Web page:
“The writing is on the wall across Summit County’s third-grade classrooms, and the need for two massive school-expansion projects currently underway here can best be explained by the numbers,” reports The Summit Daily News. “Altogether, the Summit School District serves about 3,500 students, and Summit High School houses about 926 of them. It’s not a huge problem for the high school right now, according to the principal and other district officials, because the school was built to hold about 1,000 kids.”

“Three Boulder County cities facing major oil and gas development have seen zero dollars from energy companies and big donors flowing into upcoming city council races,” reports The Longmont Times-Call. “But low dollar donations from individual contributors show that efforts are underway to ensure forces on both sides of the battle have candidates’ attention, according to campaign finance reports filed early last week. Out of more than $125,467 raised for candidates in Longmont, Lafayette and Louisville, $2,545 appears to be from voters with strong opinions on energy in their cities.”

“As skiers and snowboarders celebrate early season snow at Arapahoe Basin and Loveland Ski Area, avalanche forecasters are watching the snowfall with apprehension,” reports The Gazette in Colorado Springs. “‘I’m never psyched when we get early season snow,’ said Pete Lardy, the owner and chief guide at the Pikes Peak Alpine School. ‘It usually sets us up pretty poorly for avalanches throughout the rest of the year.’ The first major early-season storm, which passed through Colorado Oct. 1 and 2, dropped 15-20 inches of snow in the Steamboat Springs-Routt County area, according to snow forecasting website OpenSnow. The Loveland Basin got 11 inches, while Pikes Peak only received 3 to 4.”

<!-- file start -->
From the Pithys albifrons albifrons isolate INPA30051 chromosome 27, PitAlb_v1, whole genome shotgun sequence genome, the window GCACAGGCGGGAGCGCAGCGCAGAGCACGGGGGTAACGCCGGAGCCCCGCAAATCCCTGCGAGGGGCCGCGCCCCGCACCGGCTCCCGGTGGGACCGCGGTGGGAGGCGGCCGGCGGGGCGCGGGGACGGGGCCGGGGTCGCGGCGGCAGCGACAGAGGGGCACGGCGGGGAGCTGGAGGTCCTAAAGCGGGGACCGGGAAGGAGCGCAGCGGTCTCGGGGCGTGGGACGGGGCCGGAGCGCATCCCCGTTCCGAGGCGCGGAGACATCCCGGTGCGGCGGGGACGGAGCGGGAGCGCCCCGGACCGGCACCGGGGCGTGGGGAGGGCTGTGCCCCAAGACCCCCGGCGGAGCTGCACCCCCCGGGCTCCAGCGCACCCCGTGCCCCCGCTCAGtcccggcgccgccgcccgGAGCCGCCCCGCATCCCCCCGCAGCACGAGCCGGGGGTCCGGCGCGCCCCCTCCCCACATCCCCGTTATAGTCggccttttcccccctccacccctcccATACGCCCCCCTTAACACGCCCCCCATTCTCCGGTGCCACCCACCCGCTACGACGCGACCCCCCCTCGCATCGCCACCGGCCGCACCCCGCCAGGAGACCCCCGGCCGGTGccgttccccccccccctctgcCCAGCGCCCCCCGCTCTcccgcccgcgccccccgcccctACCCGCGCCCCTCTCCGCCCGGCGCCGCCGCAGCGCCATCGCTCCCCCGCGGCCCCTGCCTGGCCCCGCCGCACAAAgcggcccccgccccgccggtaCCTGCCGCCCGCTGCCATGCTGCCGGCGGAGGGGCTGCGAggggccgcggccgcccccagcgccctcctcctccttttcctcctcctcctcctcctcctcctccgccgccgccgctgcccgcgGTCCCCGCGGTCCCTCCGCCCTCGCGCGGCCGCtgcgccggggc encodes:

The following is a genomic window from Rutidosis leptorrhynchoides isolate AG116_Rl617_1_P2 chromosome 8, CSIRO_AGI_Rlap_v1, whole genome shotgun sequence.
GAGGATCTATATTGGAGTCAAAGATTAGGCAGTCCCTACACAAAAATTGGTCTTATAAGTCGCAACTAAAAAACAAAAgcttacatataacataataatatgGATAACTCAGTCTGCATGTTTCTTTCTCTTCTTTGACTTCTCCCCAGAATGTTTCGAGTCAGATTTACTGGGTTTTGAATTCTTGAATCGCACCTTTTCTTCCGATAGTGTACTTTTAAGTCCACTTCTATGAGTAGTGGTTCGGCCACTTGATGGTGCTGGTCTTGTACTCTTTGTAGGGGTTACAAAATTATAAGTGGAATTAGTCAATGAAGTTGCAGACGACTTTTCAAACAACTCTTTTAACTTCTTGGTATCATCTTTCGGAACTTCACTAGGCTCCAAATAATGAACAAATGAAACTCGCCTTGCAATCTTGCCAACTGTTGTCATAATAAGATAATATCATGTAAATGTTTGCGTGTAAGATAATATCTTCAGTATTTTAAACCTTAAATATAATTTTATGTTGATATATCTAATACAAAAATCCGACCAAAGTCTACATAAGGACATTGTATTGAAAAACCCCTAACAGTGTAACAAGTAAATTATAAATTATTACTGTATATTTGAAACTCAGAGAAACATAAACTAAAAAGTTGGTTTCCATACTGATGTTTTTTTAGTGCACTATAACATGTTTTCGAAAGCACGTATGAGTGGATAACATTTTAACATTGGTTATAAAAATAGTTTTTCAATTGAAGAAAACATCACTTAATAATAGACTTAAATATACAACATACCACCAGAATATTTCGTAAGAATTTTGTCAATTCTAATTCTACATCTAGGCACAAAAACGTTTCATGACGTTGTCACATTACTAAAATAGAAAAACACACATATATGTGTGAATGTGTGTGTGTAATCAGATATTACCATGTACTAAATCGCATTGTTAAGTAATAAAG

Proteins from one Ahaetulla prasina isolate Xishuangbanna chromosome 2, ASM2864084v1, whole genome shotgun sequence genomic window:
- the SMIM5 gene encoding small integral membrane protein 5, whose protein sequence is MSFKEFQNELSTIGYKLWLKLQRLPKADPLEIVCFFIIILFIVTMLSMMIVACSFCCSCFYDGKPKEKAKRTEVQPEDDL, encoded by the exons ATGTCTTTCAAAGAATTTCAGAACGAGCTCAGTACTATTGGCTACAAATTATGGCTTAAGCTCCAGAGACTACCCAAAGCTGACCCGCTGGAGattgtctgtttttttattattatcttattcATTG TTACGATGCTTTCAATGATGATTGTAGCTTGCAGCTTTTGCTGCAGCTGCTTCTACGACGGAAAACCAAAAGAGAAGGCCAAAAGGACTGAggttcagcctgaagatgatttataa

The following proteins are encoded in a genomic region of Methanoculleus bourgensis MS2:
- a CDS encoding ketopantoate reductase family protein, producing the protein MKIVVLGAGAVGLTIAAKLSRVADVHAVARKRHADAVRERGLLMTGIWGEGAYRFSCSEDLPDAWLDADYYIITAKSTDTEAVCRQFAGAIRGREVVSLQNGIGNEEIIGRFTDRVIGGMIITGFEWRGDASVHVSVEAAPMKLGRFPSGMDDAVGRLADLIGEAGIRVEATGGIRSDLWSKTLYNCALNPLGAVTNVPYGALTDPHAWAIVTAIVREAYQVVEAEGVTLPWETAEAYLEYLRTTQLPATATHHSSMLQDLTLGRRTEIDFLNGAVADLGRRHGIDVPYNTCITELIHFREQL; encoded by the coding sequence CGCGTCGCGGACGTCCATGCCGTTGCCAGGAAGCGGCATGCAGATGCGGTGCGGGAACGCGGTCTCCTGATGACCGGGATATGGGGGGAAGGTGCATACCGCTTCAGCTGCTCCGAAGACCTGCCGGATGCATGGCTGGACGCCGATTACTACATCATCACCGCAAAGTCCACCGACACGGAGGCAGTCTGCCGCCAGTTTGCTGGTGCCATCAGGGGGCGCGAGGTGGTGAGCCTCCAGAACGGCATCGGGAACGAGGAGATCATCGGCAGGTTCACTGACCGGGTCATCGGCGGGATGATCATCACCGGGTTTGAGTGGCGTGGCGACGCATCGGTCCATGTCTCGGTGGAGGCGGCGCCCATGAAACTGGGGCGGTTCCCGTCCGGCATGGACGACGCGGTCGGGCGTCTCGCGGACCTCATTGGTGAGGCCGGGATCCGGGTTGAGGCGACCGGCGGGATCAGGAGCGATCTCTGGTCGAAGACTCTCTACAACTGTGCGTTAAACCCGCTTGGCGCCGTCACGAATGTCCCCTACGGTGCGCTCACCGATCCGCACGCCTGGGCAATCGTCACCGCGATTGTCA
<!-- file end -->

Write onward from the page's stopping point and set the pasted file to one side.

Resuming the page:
“One of the hallmarks of living in a civilized society is we have rules,” reports Vail Daily. “When it comes to modern civilization, we are all well aware that we are governed by many, many regulations. Eagle County’s Land Use Regulations are a prime example. The rules governing development in the county are a written labyrinth that can be contradictory and confusing. But the great thing about rules is they can be changed, and that’s exactly what Eagle County is contemplating.”

“The city’s recently released draft Durango Housing Plan lays out strategies to encourage construction and to address the increasingly unaffordable housing market,” reports The Durango Herald. “The city of Durango is aiming to increase affordable housing options for everyone, create market-friendly regulations, prioritize density, set up a housing trust fund, create a land bank program and establish 1,000 long-term affordable units by 2035.”

“Labeling it a ‘cruel practice,’ Denver City Councilwoman Kendra Black has authored a bill that would make declawing cats illegal,” reports ColoradoPolitics. “The bill would make it unlawful to declaw cats unless it is deemed medically necessary, including to treat physical illness or injury or to correct a congenital abnormality. Then, only a licensed veterinarian could perform the procedure on a cat placed under anesthesia. The bill is slated to be discussed in Denver’s Safety, Housing, Education & Homelessness Committee on Wednesday. If it wins approval, it would then move on to the full council.”

“When it comes to pain treatment, some patients are getting their advice from marijuana dispensary employees instead of medical doctors,” reports Denverite. “That might finally change as new research projects get underway in Colorado and beyond. “Their patients are telling them that they’re trying or wanting to try cannabis as an alternative, but our providers don’t have any evidence-based research to say, ‘Here’s what’s been shown, here’s the route to take,’” said Dr. Emily Lindley, who’s working on a cannabis research project at the University of Colorado’s Anschutz Medical Campus.”